Anaheim Calling said...

I'm not sure if nonsense can be prevented in the luxury levels in Southern California. I know the Staples Center has a terrace bar where people hang out instead of going to their seats, effectively paying to watch the game on TV in a bar.

I'm sure I'll appreciate the cup holders as time goes by; I just can't jump up and down about it.

Joe said...

WTF? You have cupholders in your arena???

I didn't see any at the Pepsi Center here in Denver (although I was waaaay up top), and I don't recall any at my nice seats down by the glass at the Joe Louis. The Joe has an excuse, I guess, being like 30+ years old, but the Pepsi Center is only a little more than 10 years old.

I dunno, I don't really like the idea of cupholders in my arenas. Its already hard to get around and through aisles, and sticking a giant knob on the end of each arm to hold your drink just makes it worse, to say nothing of the giant drink sitting in the cup holder.

Anaheim Calling said...

Weird the Pepsi center doesn't have it; you'd think a beverage sponsor would care about that sort of thing. In our case, Arrowhead might have sold more water if there were cup holders from the start.

There are definitely drawbacks, as you've noted, and the old school ballparks do fine without it (although lack of amenities is sort of part of the charm).

But I feel this is so logical. I drink more beer when I don't have to reach under my seat for it, or alternatively, hold it until it gets warm. I stand up for every goal, and this allows me to put my beer down as I get to my feet. I never have to worry about kicking my beer or someone's food falling into my beer. Hmm, I swear there were reasons unrelated to beer...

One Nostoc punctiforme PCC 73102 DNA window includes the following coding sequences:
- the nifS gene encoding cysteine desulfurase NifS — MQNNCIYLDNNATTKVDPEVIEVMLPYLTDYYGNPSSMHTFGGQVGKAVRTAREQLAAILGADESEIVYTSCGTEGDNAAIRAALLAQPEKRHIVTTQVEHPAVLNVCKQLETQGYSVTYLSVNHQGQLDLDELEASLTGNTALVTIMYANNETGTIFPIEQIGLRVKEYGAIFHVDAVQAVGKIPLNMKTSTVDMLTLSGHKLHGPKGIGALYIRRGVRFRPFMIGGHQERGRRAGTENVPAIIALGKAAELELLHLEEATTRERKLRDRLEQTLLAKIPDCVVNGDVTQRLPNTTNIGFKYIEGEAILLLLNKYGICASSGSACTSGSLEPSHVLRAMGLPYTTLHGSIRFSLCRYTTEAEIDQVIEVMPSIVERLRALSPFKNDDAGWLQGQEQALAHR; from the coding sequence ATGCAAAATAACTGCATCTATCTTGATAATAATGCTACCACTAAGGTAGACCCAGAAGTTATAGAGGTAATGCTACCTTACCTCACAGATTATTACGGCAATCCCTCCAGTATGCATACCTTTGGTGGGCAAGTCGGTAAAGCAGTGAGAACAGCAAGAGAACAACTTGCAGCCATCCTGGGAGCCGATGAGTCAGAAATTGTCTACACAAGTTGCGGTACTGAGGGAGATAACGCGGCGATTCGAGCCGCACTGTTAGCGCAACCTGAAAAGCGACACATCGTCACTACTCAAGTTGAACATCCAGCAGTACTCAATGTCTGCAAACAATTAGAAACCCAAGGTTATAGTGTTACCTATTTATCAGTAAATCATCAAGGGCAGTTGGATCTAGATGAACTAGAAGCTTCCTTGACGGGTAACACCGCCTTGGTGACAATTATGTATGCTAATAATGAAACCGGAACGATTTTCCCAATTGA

Anonymous said...

Trust me, these cup holders suck in my opinion. You can't get in an out of the seat very easily and I'm a normal sized guy. I can't imagine anyone who is surly overweight being able to get in and out of them. Not to mention, they are way too big and way too shallow. Makes a decent cell phone holder but that's about it. I'm sure I'll throw out my back at some point of the season jumping up to cheer a goal and trying to twist to get out of it quickly. There will be more spilled drinks with these than without. They should have followed other arenas and had them installed on the floor behind the seats in front of you.

Anaheim Calling said...

DANIEL: I agree with anonymous. The cup holders at Dodger Stadium are attached to the seat in front of you and that is much more convenient. I stand by my original opinion though. I'm much more interested in fixing some of the awful food we serve, than I am in having a cup holder. I've been going to Ponda Center for almost a decade now, and I never needed one before.

It's a nice convenience, but I expect more.